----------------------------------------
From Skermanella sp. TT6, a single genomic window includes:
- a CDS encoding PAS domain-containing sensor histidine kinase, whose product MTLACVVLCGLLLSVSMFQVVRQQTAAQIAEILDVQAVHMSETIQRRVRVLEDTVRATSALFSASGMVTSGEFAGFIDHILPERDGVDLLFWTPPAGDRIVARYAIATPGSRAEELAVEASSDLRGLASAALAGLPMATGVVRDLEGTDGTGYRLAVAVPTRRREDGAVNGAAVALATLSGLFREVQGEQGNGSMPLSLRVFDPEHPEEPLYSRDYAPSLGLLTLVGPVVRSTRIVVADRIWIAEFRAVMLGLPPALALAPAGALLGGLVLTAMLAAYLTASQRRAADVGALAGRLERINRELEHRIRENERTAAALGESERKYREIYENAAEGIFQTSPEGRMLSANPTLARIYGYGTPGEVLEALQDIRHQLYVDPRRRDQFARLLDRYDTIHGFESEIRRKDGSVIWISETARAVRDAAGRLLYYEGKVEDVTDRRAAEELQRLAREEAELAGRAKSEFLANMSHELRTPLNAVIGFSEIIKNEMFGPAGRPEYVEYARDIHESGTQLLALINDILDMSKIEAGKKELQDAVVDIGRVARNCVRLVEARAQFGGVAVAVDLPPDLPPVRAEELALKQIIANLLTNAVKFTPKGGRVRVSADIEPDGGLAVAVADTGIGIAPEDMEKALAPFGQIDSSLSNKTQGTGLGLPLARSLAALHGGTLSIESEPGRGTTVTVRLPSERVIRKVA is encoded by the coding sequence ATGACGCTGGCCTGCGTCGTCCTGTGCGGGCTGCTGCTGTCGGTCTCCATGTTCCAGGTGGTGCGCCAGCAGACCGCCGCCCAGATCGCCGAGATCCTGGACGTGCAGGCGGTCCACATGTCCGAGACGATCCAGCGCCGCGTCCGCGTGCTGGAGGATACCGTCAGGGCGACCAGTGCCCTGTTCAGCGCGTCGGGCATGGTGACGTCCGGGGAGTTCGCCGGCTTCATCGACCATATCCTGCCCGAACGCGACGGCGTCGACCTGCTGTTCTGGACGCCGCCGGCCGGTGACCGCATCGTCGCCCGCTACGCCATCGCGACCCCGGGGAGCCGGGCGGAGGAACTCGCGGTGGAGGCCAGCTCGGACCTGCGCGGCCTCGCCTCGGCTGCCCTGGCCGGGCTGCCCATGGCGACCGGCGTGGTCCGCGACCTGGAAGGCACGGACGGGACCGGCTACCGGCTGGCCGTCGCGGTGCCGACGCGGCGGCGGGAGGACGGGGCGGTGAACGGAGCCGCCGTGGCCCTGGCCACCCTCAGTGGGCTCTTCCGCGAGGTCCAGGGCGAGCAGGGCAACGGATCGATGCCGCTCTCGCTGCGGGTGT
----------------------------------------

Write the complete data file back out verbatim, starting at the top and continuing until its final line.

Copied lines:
From Skermanella sp. TT6, a single genomic window includes:
- a CDS encoding PAS domain-containing sensor histidine kinase, whose product MTLACVVLCGLLLSVSMFQVVRQQTAAQIAEILDVQAVHMSETIQRRVRVLEDTVRATSALFSASGMVTSGEFAGFIDHILPERDGVDLLFWTPPAGDRIVARYAIATPGSRAEELAVEASSDLRGLASAALAGLPMATGVVRDLEGTDGTGYRLAVAVPTRRREDGAVNGAAVALATLSGLFREVQGEQGNGSMPLSLRVFDPEHPEEPLYSRDYAPSLGLLTLVGPVVRSTRIVVADRIWIAEFRAVMLGLPPALALAPAGALLGGLVLTAMLAAYLTASQRRAADVGALAGRLERINRELEHRIRENERTAAALGESERKYREIYENAAEGIFQTSPEGRMLSANPTLARIYGYGTPGEVLEALQDIRHQLYVDPRRRDQFARLLDRYDTIHGFESEIRRKDGSVIWISETARAVRDAAGRLLYYEGKVEDVTDRRAAEELQRLAREEAELAGRAKSEFLANMSHELRTPLNAVIGFSEIIKNEMFGPAGRPEYVEYARDIHESGTQLLALINDILDMSKIEAGKKELQDAVVDIGRVARNCVRLVEARAQFGGVAVAVDLPPDLPPVRAEELALKQIIANLLTNAVKFTPKGGRVRVSADIEPDGGLAVAVADTGIGIAPEDMEKALAPFGQIDSSLSNKTQGTGLGLPLARSLAALHGGTLSIESEPGRGTTVTVRLPSERVIRKVA is encoded by the coding sequence ATGACGCTGGCCTGCGTCGTCCTGTGCGGGCTGCTGCTGTCGGTCTCCATGTTCCAGGTGGTGCGCCAGCAGACCGCCGCCCAGATCGCCGAGATCCTGGACGTGCAGGCGGTCCACATGTCCGAGACGATCCAGCGCCGCGTCCGCGTGCTGGAGGATACCGTCAGGGCGACCAGTGCCCTGTTCAGCGCGTCGGGCATGGTGACGTCCGGGGAGTTCGCCGGCTTCATCGACCATATCCTGCCCGAACGCGACGGCGTCGACCTGCTGTTCTGGACGCCGCCGGCCGGTGACCGCATCGTCGCCCGCTACGCCATCGCGACCCCGGGGAGCCGGGCGGAGGAACTCGCGGTGGAGGCCAGCTCGGACCTGCGCGGCCTCGCCTCGGCTGCCCTGGCCGGGCTGCCCATGGCGACCGGCGTGGTCCGCGACCTGGAAGGCACGGACGGGACCGGCTACCGGCTGGCCGTCGCGGTGCCGACGCGGCGGCGGGAGGACGGGGCGGTGAACGGAGCCGCCGTGGCCCTGGCCACCCTCAGTGGGCTCTTCCGCGAGGTCCAGGGCGAGCAGGGCAACGGATCGATGCCGCTCTCGCTGCGGGTGT